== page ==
Dan Coulston – Discrimination

“Doctors who would not touch a door handle.”

People weren’t stepping forward [in the 1980s]. There were a lot of problems with physicians in those days, of not wanting to take care of someone with HIV. It wasn’t so much the homosexuality [that they saw as a problem]—it was HIV and not knowing what was going on, what the risks were. It was pretty scary. There was a lot of teaching curve there, to get other physicians who were willing to, as they perceived [it], “put their life on the line” to take care of a patient. People didn’t really know for sure. I mean, you could read that maybe there isn’t a problem there. But it was kind of hard to believe everything you were reading at that time. You couldn’t really be sure. We had a group of physicians in most of the specialties [who would treat HIV/AIDS patients]. It didn’t bother them, and they stepped forward. There are a lot of physicians we wouldn’t [have] used because they had no desire to be involved.

There was still so much fear. And then there was so much disinformation occurring and coming out of a lot of places, including San Francisco. I mean, there was some notorious surgeons who were making claims that were totally unrealistic and false, but had a lot of people fearful in those days.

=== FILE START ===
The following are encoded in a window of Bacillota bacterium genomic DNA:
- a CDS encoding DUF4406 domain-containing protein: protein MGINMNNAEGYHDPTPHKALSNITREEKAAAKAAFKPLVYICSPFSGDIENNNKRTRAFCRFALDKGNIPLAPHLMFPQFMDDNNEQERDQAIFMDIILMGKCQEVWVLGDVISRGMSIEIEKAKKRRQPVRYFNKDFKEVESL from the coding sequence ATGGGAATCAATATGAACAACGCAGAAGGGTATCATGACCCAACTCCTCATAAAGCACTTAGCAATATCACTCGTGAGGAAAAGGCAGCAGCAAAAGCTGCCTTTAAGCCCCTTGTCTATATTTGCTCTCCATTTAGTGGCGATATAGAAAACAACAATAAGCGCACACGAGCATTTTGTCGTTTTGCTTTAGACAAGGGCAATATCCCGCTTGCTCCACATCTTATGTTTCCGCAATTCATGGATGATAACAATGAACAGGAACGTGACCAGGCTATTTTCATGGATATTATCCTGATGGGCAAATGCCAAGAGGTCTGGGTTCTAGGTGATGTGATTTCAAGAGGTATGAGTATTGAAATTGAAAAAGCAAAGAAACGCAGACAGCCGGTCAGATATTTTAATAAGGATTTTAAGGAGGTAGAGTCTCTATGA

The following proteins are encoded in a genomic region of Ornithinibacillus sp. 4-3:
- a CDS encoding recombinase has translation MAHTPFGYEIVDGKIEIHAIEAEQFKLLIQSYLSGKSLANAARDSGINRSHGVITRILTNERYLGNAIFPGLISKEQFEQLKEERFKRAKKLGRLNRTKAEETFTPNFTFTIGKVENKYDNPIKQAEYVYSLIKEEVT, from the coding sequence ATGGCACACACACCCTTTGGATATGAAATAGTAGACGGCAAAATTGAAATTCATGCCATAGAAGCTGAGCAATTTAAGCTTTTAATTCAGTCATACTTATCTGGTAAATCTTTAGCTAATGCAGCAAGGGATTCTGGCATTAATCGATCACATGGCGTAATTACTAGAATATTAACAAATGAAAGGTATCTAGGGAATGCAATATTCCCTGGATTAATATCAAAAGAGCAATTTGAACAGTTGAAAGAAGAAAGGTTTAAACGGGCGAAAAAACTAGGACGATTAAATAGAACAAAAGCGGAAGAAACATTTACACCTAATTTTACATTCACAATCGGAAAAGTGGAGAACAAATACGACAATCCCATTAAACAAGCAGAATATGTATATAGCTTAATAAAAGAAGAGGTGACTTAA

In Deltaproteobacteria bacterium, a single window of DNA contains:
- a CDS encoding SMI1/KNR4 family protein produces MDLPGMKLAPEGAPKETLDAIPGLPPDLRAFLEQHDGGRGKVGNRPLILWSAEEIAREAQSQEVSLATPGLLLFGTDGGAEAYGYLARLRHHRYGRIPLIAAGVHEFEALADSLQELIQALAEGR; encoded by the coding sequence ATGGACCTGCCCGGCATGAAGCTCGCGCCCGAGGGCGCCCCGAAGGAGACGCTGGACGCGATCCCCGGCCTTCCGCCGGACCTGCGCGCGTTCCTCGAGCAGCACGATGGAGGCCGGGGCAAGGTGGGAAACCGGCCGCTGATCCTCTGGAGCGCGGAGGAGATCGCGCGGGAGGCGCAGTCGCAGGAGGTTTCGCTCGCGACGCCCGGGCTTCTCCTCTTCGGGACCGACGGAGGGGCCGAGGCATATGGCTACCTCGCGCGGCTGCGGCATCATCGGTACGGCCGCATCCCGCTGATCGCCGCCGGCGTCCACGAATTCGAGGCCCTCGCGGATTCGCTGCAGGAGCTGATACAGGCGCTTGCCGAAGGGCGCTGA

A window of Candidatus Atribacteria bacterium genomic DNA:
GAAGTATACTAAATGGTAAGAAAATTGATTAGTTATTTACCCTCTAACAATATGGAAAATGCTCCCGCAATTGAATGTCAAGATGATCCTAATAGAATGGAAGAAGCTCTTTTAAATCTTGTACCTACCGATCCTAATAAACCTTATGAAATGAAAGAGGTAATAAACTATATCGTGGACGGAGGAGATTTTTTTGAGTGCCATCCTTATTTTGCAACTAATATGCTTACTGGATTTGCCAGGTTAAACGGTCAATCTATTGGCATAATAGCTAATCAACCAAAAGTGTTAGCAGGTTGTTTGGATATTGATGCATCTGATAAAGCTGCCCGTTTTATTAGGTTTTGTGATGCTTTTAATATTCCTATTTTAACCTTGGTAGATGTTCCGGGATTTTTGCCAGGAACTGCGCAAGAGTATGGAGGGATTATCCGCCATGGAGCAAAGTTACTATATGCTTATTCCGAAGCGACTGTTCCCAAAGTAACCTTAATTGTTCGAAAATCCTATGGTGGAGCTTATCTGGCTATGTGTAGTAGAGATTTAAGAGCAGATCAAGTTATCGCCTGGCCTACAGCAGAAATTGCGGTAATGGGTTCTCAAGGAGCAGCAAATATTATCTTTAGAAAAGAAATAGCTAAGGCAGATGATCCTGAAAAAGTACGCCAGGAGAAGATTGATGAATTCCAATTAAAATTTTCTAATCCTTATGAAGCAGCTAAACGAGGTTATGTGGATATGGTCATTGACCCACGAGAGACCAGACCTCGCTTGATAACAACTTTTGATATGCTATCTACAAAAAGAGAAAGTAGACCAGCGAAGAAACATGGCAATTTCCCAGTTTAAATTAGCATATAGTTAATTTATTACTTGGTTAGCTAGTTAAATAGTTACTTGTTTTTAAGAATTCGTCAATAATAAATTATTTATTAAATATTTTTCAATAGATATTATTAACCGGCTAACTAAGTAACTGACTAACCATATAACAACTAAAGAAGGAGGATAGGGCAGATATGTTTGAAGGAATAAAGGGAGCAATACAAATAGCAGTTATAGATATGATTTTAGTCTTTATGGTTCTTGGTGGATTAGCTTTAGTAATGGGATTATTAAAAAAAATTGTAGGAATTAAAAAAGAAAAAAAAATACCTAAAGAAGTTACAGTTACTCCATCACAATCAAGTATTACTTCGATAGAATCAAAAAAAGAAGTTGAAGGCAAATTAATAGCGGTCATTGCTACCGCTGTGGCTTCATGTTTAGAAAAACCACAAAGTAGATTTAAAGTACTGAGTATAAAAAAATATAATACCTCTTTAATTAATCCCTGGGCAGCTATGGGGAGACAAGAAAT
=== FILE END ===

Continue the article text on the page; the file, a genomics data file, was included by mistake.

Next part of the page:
I ran into that with just total bullshit from other doctors spouting information that was obviously false, because [of] their own religious beliefs. One [physician] wouldn’t see HIV patients for fear of transmission. There were doctors, one particular, who would not touch a door handle in a public restroom for fear of catching something from someone else who has touched that handle. [This doctor] made a case of doing that, always had a handkerchief or glove or something like that to utilize. There were some doctors who tried to proselytize to a patient who we sent them to, unbeknownst to us. Who tried to make it as an unnatural act—against God—to be homosexual. Those things happened in the early years, but they’re rapidly weeded out. I mean, I had no problems speaking up, standing up for my patients, and telling the doctors what I thought, so . . . You just avoided them. You found people who didn’t have those beliefs.

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Source: Interview with Laura S. Hodgman on 10 July 2013.